A disqualified driver with 84 previous convictions who mowed down a Garda while drunk and uninsured has walked free from court.

Paul McGillion appeared at Letterkenny Circuit Court charged with the endangerment of Garda Michael Kilcoyne.

Garda Kilcoyne had to undergo surgery after the father-of-two drove his Honda car at him in Letterkenny in the early hours of July 25th, 2015.

Breath tests later revealed that McGillion was drunk, was already banned from driving and had no tax, insurance or driving license.

The 32-year-old blamed a combination of stress due to his dying grandmother and the fact that he was preparing for his marriage.

The court heard how McGillion had committed the majority of his offences while living in Northern Ireland.

However, he had tried to turn his life around and was working with medical insurance claims company United Healthcare and had received three internal promotions.

He had not committed any offence since 2011 until he went out socialising with friends after work on the night of July 24th, 2015.

After going home, McGillion, of 1 Greenhills, Manorcunningham, then decided to get his car and drive back to Letterkenny.

He initially evaded Gardai who suspected him of being drunk behind the wheel but after being spotted by Gardai on the town’s CCTV camera system, he was found hiding in his car at Larkin’s Lane.

Garda Marcus O’Dowd told the court that when observed, officers managed to block off both ends of the lane and tried to arrest McGillion.

However, he spun his wheels and drove to get away hitting Garda Kilcoyne in his right upper leg with the right wing of his Honda car.

Garda O’Dwod stood his ground as McGillion drove at him and only slammed on his brakes at the last second.

Garda O’Dowd tried to get the driver out of the car but he locked the doors and had to use his Garda baton to smash the window.

The accused tried to assault him but was restrained, arrested and brought to Letterkenny Garda Station.

A breath test later showed that McGillion had a reading of 47 microgrammes per 100 microgrammes of breath.

Barrister for McGillion, Mr Sean MacAodh said his client had been abandoned by his father at a very young age and was brought up by his mother and grandmother.

He had fallen in with the wrong company and had become addicted to both drink and drugs but had managed to turn his life around.

He had not committed any offences since 2011 until the night in question in July, 2015 after he had consumed alcohol.

Mr MacAodh said it was a combination of a number of stressful factors including his grandmother’s illness and his upcoming wedding which had seen McGillion take to drink again.

The accused man asked if he could address the court and apologised to both Garda O’Dowd and Kilcoyne who were sitting at the rear of the courtroom.

He said his life was “in turmoil” and had tried to turn it around.

“My life was in turmoil and I didn’t care if I lived or died. BUt all that changed when my wife became pregnant with my daughter.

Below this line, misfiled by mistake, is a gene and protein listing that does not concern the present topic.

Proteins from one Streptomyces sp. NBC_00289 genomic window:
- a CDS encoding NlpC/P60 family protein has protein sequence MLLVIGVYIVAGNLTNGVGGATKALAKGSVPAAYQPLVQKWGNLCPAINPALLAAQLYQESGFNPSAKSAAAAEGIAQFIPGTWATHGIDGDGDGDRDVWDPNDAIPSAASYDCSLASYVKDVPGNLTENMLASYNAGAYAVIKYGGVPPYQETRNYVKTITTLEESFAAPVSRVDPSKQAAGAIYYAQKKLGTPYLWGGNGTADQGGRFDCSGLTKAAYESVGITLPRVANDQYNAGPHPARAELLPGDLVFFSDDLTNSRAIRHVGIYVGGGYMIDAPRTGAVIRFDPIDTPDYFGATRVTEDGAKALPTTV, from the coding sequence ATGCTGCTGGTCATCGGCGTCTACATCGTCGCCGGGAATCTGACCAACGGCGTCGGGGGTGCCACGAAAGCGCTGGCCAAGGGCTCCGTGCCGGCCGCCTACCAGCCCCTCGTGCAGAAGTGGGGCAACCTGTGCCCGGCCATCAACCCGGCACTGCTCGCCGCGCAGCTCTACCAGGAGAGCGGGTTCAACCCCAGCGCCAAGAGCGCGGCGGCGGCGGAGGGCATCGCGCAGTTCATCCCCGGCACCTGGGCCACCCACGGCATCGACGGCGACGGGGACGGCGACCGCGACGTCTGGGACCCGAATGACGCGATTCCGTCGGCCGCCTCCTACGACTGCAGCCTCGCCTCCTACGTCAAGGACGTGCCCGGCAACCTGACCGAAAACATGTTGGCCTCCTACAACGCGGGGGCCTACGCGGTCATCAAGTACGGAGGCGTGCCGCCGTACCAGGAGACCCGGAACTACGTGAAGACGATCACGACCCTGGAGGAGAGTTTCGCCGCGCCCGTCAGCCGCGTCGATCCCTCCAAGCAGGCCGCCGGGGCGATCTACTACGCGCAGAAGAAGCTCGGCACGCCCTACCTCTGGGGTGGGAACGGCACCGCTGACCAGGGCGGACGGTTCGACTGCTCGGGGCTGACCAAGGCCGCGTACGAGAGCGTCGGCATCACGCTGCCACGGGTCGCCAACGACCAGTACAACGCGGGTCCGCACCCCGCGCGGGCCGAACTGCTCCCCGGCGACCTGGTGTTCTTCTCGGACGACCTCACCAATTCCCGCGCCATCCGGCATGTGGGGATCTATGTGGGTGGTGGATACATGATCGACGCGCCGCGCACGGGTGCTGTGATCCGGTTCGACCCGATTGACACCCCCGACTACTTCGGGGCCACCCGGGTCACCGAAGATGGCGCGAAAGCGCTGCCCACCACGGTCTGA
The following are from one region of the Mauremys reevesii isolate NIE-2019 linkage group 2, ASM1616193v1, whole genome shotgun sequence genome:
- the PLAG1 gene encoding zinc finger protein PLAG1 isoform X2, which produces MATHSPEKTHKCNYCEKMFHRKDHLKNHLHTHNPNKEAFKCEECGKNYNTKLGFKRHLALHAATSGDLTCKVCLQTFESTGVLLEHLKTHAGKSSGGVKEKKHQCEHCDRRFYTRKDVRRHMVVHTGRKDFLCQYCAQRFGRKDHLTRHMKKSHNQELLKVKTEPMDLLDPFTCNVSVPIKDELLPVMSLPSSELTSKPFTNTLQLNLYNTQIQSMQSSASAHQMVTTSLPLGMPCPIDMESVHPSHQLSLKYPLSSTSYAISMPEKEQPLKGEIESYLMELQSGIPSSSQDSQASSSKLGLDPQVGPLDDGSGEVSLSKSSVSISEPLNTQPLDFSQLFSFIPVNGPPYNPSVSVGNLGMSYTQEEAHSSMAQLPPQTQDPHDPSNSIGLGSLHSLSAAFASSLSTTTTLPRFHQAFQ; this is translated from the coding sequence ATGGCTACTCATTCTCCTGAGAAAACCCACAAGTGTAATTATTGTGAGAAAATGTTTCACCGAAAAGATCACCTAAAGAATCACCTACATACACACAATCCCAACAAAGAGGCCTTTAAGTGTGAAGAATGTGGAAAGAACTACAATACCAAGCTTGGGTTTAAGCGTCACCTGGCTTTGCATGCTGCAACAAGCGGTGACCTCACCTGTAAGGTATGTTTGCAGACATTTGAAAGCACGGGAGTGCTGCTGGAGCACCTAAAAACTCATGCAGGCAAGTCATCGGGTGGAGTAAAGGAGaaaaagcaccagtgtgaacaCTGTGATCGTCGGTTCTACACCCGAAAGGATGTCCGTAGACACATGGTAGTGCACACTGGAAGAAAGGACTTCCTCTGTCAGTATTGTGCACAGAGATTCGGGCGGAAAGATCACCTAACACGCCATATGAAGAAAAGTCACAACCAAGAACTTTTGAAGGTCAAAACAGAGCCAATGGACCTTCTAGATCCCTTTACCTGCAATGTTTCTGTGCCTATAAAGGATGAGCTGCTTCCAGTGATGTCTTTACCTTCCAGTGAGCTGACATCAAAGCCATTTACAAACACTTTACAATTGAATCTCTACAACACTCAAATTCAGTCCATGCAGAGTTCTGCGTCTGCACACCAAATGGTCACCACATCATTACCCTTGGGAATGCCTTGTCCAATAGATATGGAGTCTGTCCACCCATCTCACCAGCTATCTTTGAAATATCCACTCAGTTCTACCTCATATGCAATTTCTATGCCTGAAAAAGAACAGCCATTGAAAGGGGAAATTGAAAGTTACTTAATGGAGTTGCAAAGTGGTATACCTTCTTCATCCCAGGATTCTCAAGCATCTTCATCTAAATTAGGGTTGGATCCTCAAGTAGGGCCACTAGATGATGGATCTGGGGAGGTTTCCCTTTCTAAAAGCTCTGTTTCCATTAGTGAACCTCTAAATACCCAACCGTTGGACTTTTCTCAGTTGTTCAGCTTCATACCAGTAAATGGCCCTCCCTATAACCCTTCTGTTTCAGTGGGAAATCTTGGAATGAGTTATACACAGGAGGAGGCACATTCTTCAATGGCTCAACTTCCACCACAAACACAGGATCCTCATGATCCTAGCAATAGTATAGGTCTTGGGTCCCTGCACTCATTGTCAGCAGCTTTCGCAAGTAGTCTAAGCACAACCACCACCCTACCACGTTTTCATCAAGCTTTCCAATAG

“I apologise to Garda Kilcoyne and O’Dowd for what happened that night. I didn’t intentionally drive towards Garda Kilcoyne. I am ashamed. Everything that was going on and all I wanted to do was to go out and drink and take something else,” he said.

Judge Terence O’Sullivan told the accused that he understood that he made the change in his life but called him a “ticking time-bomb” if this was his attitude when something went wrong in his life.

The Judge said that this was perhaps the trickiest case he had dealt with in many years.

He said there was no question that Garda Kilcoyne was seriously injured and will have to live with those injuries as a result.

He added that if McGillion had not pleaded guilty he would be looking at serving five years in prison.

He said he had shown remorse and had put his previous life behind him to a great extent.

He said he appreciated that the Court of Appeal have been unhappy with the suspension of sentences but said that if he was wrong (in his sentencing), he will be put right.

“I have to try and sentence the offender and not the offence,” he said.

He referred to a medical report on McGillion which suggested that if he stays away from poly substances that he will make a full recovery.

And he added “The issue is should I unravel his life which a prison sentence will do or should I tie his hands.

“If I throw him under the bus I think I will seriously unravel his life and that of his family.”

He imposed a three-year sentence but also suspended the sentence for three years on a number of conditions.

These included that McGillion remain alcohol-free and stay away from poly substances and continue to attend for medical treatment.

He also dealt with a number of driving-related charges.

He disqualified McGillion from driving for five years for dangerous driving and filed him €500, disqualified him for a further four year (concurrent) for drink-driving and a further four-year disqualification of four years (concurrent) for having no insurance.



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